Internet neutrality (or network neutrality) is the principle that Internet users should be able to access any web content they choose and use any applications they choose, without restrictions or limitations imposed by their Internet service provider(ISP).
It refers to the absence of restrictions or priorities placed on the type of content carried over the Internet by the carriers and ISPs that run the major backbones. It states that all traffic be treated equally; that packets are delivered on a first-come, first-served basis regardless from where they originated or to where they are destined.
Net neutrality essentially levels the playing field for commercial websites, ensuring that a small online bookstore can still receive visitors, even if sites such as Amazon.com or Barnes&Noble.com are statistically more popular. Under the philosophy of net neutrality, individual Internet service providers (ISPs), search engines and major online services like Yahoo, AOL or Google cannot restrict or filter a user’s access to rival companies. For example, AOL cannot prevent one of its subscribers from receiving email from Yahoo accounts…
Supporters of net neutrality suggest that non-profit government control over the Internet would prevent larger commercial websites from completely dominating the marketplace. A government agency similar to the current Federal Communications Commission (FCC) would oversee the basic network to prevent the formation of ‘robber barons’, companies who could possibly choke off competition by controlling key points on the Internet transmission network. Countries such as Japan already have Internet access laws based on the principle of net neutrality. Eventually, most countries with Internet access may have to implement laws to protect the current net neutrality concept.
Opponents of net neutrality include cable television companies, major Internet service providers and large commercial websites. They suggest that net neutrality is an unrealistic goal, since other network systems are already controlled by largest contributors and are still able to function fairly. Government control over the Internet’s basic network, opponents argue, would only lead to increased censorship and invasion of privacy. Website owners shouldn’t be legally forced to receive or transmit information from competitors or other websites they find objectionable…
In the article “Who Wins & Loses Under FCC’s Net Neutrality Rules” by Stacey Higginbotham writes: The new FCC rules enshrines three principles as the framework for implementing ‘network neutrality’:
- Transparency for fixed and mobile broadband providers.
- No blocking for fixed broadband providers in general, while mobile broadband providers can’t block competitive services, although blocking apps is fine.
- No unreasonable discrimination by fixed broadband providers while mobile broadband providers have to justify their discrimination.
The full order contains many pages of exceptions and justifications that explain what the FCC is trying to do and why, but the primary things the FCC has done with this order are clearly separate the act of providing access to the Internet from the Internet itself, and rejected the idea of a one-size fits all concept of network neutrality. Unfortunately, as it tried to please everyone from consumers to carriers, the FCC has enshrined rules that create different policies which could fragment what people think of as the Internet. Let’s look at those rules.
Transparency: A person engaged in the provision of broadband Internet access service shall publicly disclose accurate information regarding the network management practices, performance, and commercial terms of its broadband Internet access services sufficient for consumers to make informed choices regarding use of such services and for content, application, service, and device providers to develop, market, and maintain Internet offerings.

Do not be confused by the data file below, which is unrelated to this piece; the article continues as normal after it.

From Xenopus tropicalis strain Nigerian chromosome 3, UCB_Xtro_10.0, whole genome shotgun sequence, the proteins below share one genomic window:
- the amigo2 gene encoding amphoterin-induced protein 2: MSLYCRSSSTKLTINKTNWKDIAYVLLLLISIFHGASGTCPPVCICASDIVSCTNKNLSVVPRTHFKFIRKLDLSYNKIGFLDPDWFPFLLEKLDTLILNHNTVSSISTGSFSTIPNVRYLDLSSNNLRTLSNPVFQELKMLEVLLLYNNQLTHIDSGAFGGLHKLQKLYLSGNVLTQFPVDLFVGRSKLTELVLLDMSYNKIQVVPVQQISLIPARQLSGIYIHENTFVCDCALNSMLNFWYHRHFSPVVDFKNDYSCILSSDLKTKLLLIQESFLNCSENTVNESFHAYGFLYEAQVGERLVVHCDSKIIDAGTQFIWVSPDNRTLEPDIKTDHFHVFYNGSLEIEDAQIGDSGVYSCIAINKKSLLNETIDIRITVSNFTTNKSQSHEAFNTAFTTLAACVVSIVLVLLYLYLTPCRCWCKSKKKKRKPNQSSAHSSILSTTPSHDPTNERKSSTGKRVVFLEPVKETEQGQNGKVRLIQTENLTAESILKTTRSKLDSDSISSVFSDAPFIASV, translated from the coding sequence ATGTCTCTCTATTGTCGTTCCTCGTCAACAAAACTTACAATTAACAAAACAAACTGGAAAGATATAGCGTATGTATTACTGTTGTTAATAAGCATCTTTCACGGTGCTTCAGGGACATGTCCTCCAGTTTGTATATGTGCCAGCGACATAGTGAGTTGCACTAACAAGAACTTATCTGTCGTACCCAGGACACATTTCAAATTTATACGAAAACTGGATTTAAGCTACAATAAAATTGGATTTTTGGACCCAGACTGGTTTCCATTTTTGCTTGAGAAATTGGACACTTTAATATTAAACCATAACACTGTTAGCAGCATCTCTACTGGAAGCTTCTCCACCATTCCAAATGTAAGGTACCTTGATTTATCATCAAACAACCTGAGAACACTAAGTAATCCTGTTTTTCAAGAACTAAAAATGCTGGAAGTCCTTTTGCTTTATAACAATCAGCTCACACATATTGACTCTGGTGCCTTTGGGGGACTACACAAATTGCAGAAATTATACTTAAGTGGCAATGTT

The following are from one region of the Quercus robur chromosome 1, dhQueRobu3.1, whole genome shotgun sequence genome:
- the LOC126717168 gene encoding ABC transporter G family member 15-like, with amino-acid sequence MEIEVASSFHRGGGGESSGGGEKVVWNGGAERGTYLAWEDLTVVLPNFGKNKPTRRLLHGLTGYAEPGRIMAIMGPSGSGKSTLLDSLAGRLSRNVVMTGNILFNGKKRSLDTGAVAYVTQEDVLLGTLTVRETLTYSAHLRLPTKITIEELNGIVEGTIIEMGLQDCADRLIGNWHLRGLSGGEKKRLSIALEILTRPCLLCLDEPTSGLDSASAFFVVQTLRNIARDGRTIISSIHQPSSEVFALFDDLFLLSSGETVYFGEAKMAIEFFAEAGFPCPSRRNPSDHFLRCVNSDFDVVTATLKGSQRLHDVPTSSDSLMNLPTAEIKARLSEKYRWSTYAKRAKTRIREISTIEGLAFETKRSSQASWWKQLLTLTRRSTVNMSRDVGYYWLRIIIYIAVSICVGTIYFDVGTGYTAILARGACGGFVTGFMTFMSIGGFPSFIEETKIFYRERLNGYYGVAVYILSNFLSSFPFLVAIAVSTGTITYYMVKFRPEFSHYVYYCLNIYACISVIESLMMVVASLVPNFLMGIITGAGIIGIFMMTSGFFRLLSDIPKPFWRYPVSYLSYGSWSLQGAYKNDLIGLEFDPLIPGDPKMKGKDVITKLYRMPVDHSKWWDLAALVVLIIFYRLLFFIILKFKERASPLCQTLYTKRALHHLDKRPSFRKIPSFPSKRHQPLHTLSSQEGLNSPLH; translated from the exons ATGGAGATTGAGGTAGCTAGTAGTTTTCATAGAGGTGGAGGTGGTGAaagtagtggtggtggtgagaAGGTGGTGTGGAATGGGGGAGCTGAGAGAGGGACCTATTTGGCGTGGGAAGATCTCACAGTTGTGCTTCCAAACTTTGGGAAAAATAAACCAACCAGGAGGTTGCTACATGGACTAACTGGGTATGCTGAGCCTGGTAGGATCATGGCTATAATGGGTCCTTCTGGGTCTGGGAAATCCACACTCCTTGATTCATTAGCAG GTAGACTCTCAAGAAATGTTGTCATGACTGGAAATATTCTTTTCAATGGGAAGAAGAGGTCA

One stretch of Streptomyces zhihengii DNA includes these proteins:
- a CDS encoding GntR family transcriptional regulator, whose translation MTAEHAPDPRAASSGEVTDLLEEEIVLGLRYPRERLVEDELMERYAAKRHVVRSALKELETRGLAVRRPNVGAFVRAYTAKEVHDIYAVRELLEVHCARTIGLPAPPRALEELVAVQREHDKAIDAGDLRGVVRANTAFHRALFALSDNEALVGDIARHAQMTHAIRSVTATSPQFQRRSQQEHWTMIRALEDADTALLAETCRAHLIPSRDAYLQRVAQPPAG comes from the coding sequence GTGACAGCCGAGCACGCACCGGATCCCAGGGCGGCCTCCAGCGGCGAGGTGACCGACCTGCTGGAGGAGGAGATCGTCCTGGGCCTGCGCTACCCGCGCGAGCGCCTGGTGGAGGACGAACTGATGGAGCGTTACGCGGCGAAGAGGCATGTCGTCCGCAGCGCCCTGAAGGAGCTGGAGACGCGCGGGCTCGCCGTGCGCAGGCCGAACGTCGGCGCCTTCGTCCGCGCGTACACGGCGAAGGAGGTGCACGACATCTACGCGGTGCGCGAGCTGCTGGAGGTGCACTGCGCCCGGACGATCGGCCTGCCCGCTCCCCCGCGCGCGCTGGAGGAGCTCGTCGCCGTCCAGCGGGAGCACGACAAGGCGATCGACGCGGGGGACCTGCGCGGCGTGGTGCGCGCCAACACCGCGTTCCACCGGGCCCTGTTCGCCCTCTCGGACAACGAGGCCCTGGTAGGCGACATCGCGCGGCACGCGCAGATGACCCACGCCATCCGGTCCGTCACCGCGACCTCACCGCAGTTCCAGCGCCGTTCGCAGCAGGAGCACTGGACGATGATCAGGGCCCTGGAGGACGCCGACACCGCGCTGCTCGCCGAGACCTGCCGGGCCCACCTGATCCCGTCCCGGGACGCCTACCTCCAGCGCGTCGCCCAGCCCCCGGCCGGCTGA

On the whole, this compromise is good for carriers, because it’s minimally invasive in terms of how they market their services, yet poor for consumers, because it won’t help the average user much, and good for tech-savvy ‘edge service providers’ who will have the information needed to build apps for certain networks.
No Blocking: A person engaged in the provision of fixed broadband Internet access service, insofar as such person is so engaged, shall not block lawful content, applications, services, or nonharmful devices, subject to reasonable network management.
This is good for consumers on fixed broadband networks, good for service providers in general, and bad for ISPs interested in overtly blocking competitive content.
No Unreasonable Discrimination: A person engaged in the provision of fixed broadband Internet access service, insofar as such person is so engaged, shall not unreasonably discriminate in transmitting lawful network traffic over a consumer’s broadband Internet access service. Reasonable network management shall not constitute unreasonable discrimination.
In general, this section lays out specifically how carriers can manage their networks, which is good for them and good for the FCC, because it sets its framework for how it will rule on future disputes. It’s not great for consumers or web service and device providers, because they will have to go to the FCC and prove the ISP is being unreasonable when problems occur…
In the article “What Happened to Net Neutrality?” by Peter Osnos writes: The net neutrality issue is actually far from being resolved, despite the FCC action. In fact, by reaching what was essentially a compromise decision, the FCC set the stage for another round of contention, almost certain litigation, and possibly a move for congressional action to override the FCC.
What the FCC has done is create a major administrative loophole that enables the providers to determine how those technologies will work — although it does require them to be more transparent in explaining their decisions as they are made. The FCC has determined that the Internet should, in effect, remain open to all on equal conditions…